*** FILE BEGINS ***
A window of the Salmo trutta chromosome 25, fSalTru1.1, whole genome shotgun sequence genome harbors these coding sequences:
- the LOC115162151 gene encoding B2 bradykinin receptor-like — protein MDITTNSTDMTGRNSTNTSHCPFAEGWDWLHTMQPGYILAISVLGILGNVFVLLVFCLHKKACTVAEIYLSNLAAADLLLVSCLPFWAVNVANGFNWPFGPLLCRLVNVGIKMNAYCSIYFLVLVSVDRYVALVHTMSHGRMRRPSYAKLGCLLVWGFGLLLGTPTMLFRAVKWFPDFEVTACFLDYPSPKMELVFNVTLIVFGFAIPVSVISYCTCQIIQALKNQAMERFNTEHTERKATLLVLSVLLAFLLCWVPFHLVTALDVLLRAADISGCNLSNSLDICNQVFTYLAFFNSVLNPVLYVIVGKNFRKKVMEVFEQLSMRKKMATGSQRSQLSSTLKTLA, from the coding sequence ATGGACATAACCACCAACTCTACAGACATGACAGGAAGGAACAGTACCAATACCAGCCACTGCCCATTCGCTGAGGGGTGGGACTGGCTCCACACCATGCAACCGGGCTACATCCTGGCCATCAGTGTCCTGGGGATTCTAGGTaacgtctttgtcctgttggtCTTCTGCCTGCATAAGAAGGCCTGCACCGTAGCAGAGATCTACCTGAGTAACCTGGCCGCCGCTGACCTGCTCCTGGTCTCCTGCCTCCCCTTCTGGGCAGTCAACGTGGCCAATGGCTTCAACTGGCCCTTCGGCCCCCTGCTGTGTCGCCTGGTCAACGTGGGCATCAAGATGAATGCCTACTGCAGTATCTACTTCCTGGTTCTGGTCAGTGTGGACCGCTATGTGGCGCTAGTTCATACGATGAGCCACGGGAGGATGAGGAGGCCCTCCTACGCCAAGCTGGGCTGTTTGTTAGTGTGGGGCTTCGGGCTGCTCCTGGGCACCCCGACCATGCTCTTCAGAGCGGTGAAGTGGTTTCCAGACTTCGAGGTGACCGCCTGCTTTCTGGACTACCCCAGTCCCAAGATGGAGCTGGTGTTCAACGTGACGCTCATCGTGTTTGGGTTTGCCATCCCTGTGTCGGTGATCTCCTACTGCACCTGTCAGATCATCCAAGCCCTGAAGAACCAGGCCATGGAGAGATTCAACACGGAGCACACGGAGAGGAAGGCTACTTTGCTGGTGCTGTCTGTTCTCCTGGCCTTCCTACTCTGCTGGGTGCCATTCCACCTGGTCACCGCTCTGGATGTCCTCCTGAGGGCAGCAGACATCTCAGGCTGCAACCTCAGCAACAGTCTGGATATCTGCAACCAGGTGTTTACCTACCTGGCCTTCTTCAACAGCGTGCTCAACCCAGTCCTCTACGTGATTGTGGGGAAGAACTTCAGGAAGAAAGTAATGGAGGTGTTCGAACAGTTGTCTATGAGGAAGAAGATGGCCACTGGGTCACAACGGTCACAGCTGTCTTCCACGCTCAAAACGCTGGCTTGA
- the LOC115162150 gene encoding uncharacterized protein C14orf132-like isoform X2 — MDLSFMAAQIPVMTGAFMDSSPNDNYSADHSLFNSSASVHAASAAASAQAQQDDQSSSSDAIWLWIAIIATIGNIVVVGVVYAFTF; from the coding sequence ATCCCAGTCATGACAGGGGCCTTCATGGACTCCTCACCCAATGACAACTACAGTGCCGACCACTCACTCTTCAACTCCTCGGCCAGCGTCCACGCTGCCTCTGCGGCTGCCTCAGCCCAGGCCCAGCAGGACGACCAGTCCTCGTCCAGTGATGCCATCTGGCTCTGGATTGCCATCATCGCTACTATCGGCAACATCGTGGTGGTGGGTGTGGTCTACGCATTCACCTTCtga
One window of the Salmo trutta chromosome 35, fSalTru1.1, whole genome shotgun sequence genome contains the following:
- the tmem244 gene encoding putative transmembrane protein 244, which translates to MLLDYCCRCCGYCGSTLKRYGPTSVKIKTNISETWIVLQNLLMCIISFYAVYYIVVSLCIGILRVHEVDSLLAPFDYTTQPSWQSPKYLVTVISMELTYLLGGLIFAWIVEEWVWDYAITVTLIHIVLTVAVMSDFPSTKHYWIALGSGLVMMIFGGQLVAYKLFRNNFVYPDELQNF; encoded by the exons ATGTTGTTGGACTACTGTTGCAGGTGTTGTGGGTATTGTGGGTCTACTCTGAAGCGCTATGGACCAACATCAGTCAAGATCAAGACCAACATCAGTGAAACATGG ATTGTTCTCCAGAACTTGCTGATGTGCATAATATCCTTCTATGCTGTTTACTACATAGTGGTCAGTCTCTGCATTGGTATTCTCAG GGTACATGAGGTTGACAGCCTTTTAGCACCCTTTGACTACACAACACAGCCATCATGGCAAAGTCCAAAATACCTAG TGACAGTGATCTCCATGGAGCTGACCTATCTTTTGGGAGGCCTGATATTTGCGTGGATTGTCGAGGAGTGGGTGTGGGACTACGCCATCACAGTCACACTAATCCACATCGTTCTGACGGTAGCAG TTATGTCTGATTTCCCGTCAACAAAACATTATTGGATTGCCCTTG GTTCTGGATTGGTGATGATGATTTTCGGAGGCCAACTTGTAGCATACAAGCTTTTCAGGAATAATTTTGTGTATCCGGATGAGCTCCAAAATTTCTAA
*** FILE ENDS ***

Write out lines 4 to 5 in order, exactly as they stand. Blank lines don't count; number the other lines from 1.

One window of the Salmo trutta chromosome 35, fSalTru1.1, whole genome shotgun sequence genome contains the following:
- the tmem244 gene encoding putative transmembrane protein 244, which translates to MLLDYCCRCCGYCGSTLKRYGPTSVKIKTNISETWIVLQNLLMCIISFYAVYYIVVSLCIGILRVHEVDSLLAPFDYTTQPSWQSPKYLVTVISMELTYLLGGLIFAWIVEEWVWDYAITVTLIHIVLTVAVMSDFPSTKHYWIALGSGLVMMIFGGQLVAYKLFRNNFVYPDELQNF; encoded by the exons ATGTTGTTGGACTACTGTTGCAGGTGTTGTGGGTATTGTGGGTCTACTCTGAAGCGCTATGGACCAACATCAGTCAAGATCAAGACCAACATCAGTGAAACATGG ATTGTTCTCCAGAACTTGCTGATGTGCATAATATCCTTCTATGCTGTTTACTACATAGTGGTCAGTCTCTGCATTGGTATTCTCAG GGTACATGAGGTTGACAGCCTTTTAGCACCCTTTGACTACACAACACAGCCATCATGGCAAAGTCCAAAATACCTAG TGACAGTGATCTCCATGGAGCTGACCTATCTTTTGGGAGGCCTGATATTTGCGTGGATTGTCGAGGAGTGGGTGTGGGACTACGCCATCACAGTCACACTAATCCACATCGTTCTGACGGTAGCAG TTATGTCTGATTTCCCGTCAACAAAACATTATTGGATTGCCCTTG GTTCTGGATTGGTGATGATGATTTTCGGAGGCCAACTTGTAGCATACAAGCTTTTCAGGAATAATTTTGTGTATCCGGATGAGCTCCAAAATTTCTAA